The Scottish Executive Consultation Paper "Putting our communities
first: A Strategy for tackling Anti-social Behaviour"
The UNISON Scotland Response
UNISON Scotland recognises the widescale public concern over
anti-social behaviour within our communities and agrees with the
Executive that every person in Scotland deserves the right to
live in peace and safety and the right to live in a community
that is clean and well looked after.
Whilst there is much that UNISON Scotland can support in the
document, especially in relation to the Executives proposals for
building better communities and preventing anti-social behaviour,
we believe overall there is a lack of emphasis on youth provision
and too much emphasis on youth crime within the document.
We believe that the proposed Bill represents a shift in the Executive's
approach to anti-social behaviour, away from social inclusion
and towards a more punitive response. In doing so, UNISON Scotland
believes that the Executive is in danger of neglecting the fact
that better outcomes for children and young people are more regularly
obtained by preventative measures.
UNISON Scotland recognises the positive impact that many of the
Executives educational and regeneration initiatives have had on
tackling the wider risk factors that can lead to anti-social behaviour.
We believe that these initiatives must continue to be supported
to allow them to continue making a difference for those who live
in areas of disadvantage.
UNISON Scotland also believes that the Executive could demonstrate
its commitment to supporting children and families and to reducing
youth crime and anti-social behaviour by increasing base funding
for children's services, including the provision of greater resources
to serve Children's Hearings. We also believe that the Executive
could take more effective action to help address staff recruitment
and retention difficulties in many areas of children's services.
UNISON Scotland would also like to take this
opportunity to voice its opposition to the proposed National Correctional
Agency. We believe that the creation of yet another quango to
deal with an area currently under local authority control is ill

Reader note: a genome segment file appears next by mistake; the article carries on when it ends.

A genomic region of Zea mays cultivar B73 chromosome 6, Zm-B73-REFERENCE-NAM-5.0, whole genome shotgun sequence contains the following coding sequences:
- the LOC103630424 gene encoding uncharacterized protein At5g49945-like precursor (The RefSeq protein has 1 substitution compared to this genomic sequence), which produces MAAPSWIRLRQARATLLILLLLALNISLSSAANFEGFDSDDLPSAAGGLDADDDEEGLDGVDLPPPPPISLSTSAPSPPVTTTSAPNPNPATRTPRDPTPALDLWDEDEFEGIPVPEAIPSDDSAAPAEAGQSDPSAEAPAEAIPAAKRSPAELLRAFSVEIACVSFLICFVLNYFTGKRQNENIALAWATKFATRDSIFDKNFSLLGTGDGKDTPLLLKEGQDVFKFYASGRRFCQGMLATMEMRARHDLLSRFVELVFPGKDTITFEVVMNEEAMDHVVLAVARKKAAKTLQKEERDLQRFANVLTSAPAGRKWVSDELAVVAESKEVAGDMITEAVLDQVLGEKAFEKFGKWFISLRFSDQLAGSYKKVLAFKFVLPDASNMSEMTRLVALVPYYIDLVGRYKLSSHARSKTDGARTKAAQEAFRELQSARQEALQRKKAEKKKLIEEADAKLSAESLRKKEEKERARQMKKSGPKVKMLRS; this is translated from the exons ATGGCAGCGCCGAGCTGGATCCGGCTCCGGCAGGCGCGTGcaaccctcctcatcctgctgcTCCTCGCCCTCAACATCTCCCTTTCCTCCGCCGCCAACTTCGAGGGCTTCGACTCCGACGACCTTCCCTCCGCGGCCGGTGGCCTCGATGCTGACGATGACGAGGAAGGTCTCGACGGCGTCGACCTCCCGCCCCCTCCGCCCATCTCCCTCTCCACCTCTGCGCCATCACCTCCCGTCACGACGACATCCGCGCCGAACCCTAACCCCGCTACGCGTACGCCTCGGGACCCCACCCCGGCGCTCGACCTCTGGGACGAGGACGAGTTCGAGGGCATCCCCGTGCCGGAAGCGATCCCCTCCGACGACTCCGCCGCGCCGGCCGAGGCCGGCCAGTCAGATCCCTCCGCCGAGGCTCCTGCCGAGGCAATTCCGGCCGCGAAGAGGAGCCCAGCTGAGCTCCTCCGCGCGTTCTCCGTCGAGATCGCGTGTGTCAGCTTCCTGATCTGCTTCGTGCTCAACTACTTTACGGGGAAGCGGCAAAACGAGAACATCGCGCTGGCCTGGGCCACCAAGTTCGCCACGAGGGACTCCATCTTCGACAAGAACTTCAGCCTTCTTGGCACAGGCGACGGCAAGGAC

advised. We also believe that the proposed agency will be unable
to deal effectively with the problems and causes of crime and
that combining local social work services and the prison service
will lead inevitably to the reduction of staffing levels in the
interests of 'efficiency'.
UNISON is Scotland's largest trade union representing
over 145,000 members working in the public sector. UNISON Scotland
represents workers in local government social work services including
criminal justice, home care and residential care workers. We also
represent staff in the Children's Hearings system and youth workers
We welcome the opportunity to respond to and
comment on the Scottish Executive's strategy for tackling anti-social
This paper constitutes UNISON Scotland's response
to the consultation document "Putting our communities first: A
Strategy for tackling Anti-social Behaviour".
In June 2003 the Scottish Executive published their strategy
for tackling anti-social behaviour Putting Our Communities
First: A Strategy for Tackling Anti-social Behaviour for consultation.
This consultation will be followed by the Anti-social Behaviour
Bill, which is expected to be introduced to the Scottish Parliament
in the autumn. The Strategy identifies four themes under which
the proposals are outlined:
Protecting and Empowering Communities
- Community planning will be the overarching framework for tackling
anti-social behaviour with the police and local authorities
jointly publishing a strategy on how they will deal with anti-social
behaviour in the authority area.
- Increased emphasis on reparation through the introduction